1984 in spaceflight

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1984 in spaceflight
National firsts
Space traveller  Canada
 India
Rockets
Maiden flights Ariane 3
Atlas G
Space Shuttle Discovery
Retirements Titan 24B
Manned flights
Orbital 8
Total travellers 37


Launches[edit]

Date and time (UTC) Rocket Launch site LSP
Payload Operator Orbit Function Decay (UTC) Outcome
Remarks

January[edit]

31 January
03:08
United StatesTitan 34D/Transtage United StatesCape Canaveral LC-40 United States
United StatesOPS-0441 (Vortex 4) NRO High Earth SIGINT In orbit Successful

February[edit]

3 February
13:00
United StatesSpace Shuttle Challenger United StatesKennedy LC-39A United StatesUnited Space Alliance
United StatesSTS-41-B NASA Low Earth Satellite deployment 11 February
12:15
Successful
United StatesWestar 6 Western Union Intended: Geosynchronous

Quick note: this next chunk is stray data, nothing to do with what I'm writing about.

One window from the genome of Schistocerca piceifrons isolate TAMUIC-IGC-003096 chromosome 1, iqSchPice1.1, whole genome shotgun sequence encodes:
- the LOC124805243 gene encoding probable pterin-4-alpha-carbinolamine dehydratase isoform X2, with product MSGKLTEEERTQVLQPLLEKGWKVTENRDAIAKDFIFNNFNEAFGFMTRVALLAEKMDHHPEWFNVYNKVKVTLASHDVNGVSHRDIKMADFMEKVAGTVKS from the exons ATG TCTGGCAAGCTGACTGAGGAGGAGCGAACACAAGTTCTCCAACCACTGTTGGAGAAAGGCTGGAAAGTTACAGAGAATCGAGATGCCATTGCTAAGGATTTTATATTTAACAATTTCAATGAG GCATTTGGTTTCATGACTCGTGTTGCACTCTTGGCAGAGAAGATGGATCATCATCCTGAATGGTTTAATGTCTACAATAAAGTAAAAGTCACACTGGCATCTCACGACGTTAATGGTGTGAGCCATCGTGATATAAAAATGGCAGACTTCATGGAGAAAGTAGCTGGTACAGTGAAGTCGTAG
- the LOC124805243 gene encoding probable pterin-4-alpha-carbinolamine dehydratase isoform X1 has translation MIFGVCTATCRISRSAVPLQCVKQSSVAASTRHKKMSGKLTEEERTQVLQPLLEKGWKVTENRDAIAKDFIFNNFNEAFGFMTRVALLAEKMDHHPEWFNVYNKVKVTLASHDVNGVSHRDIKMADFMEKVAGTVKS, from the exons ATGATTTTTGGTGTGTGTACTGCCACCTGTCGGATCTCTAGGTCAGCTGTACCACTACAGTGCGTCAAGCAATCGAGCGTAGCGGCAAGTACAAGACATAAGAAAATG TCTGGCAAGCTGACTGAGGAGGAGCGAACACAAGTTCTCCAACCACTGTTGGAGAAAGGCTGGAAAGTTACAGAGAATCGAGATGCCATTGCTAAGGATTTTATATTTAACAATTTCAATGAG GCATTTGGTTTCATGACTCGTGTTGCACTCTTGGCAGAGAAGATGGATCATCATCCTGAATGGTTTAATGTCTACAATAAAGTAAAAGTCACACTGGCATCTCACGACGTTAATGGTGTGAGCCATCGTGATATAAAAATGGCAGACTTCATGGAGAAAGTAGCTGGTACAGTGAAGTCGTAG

Actual: Low Earth
Communications 16 November
11:59
Deployment failure
IndonesiaPalapa B2 Telkom Indonesia Intended: Geosynchronous
Actual: Low Earth
Communications 16 November
11:59
Deployment failure
West GermanySPAS-1A NASA Low Earth (Challenger) Microgravity research 11 February
12:15
Successful
Manned orbital flight with five astronauts; first use of the Manned Maneuvering Unit and the first Space Shuttle landing at the Kennedy Space Center.
PAM failures led to Westar 6 and Palapa B2 being stranded in Low Earth orbit. The satellites were subsequently retrieved by Space Shuttle Discovery during mission STS-51-A in November and were returned to Earth for refurbishment.
Westar 6 was sold to AsiaSat and renamed AsiaSat 1, and launched by a Chinese Long March 3 carrier rocket on 7 April 1990.
Palapa B2 was renamed Palapa B2R and was launched by an American Delta II 6925-8 carrier rocket on 13 April 1990.
5 February
18:44
United StatesAtlas H United StatesVandenberg SLC-3E United States
United StatesOPS-8737 (NOSS 7) US Navy Low Earth SIGINT In orbit Successful
8 February
12:07
Soviet UnionSoyuz-U Soviet UnionBaikonur Site 31/6 Soviet Union
Soviet UnionSoyuz T-10 Low Earth (Salyut 7) Salyut 7 EO-3 11 April
10:48
Successful
Manned orbital flight with three cosmonauts
21 February
06:46
Soviet UnionSoyuz-U Soviet UnionBaikonur Site 31/6 Soviet Union
Soviet UnionProgress 19 Low Earth (Salyut 7) Logistics 1 April
18:18
Successful